As of this week, 95% of active duty Marines are vaccinated, according to the latest data from the Marine Corps released Thursday, but the service is still processing exemption requests.
“We don’t want to see anybody administratively discharged for not taking the vaccine, because we want to see them take the vaccine, because it’s a valid military medical requirement,” said Pentagon press secretary John Kirby at a press briefing Thursday.
Despite the phenomenal success the military has had in vaccinating the armed forces, approximately 35,000 troops remain unvaccinated. That number includes thousands of pending requests, largely for religious exemptions.
The Army, which hit its vaccination deadline on Wednesday, has fully or partially vaccinated 98% of its active duty force, with 3,864 soldier refusals.
Next month, the service will begin involuntarily discharging soldiers who refuse the vaccine without an approved or pending exemption.
Secretary of the Army Christine Wormuth this week said vaccination was “first and foremost” about Army readiness as she thanked vaccinated soldiers and the medical staff who have supported the pandemic response.
“To those who continue to refuse the vaccine and are not pending a final decision on a medical or administrative exemption, I strongly encourage you to get the vaccine. If not, we will begin involuntary separation proceedings,” she said in a statement.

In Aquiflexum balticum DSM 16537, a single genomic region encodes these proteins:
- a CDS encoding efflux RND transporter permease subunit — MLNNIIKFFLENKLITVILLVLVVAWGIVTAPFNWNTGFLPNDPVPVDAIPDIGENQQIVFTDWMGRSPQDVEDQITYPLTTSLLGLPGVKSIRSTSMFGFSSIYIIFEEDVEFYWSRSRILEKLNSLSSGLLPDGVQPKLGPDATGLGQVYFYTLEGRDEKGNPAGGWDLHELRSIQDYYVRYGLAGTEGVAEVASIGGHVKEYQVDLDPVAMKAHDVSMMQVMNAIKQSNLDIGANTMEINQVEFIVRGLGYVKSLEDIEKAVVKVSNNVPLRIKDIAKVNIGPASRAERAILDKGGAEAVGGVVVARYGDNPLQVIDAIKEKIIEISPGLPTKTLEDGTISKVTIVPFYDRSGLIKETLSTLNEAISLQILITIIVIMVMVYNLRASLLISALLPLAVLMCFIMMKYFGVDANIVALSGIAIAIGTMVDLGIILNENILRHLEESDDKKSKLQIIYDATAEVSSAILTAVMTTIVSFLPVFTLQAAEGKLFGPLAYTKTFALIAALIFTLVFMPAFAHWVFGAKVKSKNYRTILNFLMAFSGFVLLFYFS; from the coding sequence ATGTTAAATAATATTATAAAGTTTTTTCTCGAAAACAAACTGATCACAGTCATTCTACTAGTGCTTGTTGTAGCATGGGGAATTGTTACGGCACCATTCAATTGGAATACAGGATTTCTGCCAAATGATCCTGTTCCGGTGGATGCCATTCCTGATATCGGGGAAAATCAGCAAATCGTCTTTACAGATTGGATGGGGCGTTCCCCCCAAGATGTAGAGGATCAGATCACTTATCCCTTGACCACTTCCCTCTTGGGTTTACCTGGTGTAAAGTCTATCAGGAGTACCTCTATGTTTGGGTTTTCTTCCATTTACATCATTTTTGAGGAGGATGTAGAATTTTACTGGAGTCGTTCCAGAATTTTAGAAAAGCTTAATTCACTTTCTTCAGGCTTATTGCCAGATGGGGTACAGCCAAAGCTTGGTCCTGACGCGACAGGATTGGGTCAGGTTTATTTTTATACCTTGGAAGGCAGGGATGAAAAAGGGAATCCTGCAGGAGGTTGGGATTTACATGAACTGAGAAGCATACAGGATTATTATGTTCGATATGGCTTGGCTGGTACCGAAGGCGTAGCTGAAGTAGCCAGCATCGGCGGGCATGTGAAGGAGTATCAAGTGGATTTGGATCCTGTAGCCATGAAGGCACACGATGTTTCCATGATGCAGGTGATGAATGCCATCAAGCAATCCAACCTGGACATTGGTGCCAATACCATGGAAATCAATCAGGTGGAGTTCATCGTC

The Army has not granted any of the 85 religious exemption requests it has reviewed yet, though there are still 1,661 pending requests. Six active duty leaders, including two battalion commanders, have been relieved of duty, while 2,767 soldiers have received general officer written reprimands for vaccine refusals.
The Army is the largest service in the military, with nearly half a million active duty soldiers.
On Wednesday, the Navy put out its updated guidance that sailors who fail to follow the lawful order to take the vaccine will be separated.
“In order to ensure a fully vaccinated force, US Navy policy is, first, that all Navy service members receive the vaccine as directed and, second, that any who refuse the vaccine be processed for separation at the earliest possible opportunity,” said Vice Adm. John B. Nowell, Jr., the chief of naval personnel.
Any sailor who refused the vaccine but changed their mind can remain in the military.
CNN’s Rachel Janfaza contributed to this report.
Marine Corps discharges 103 service members for refusing Covid-19 vaccine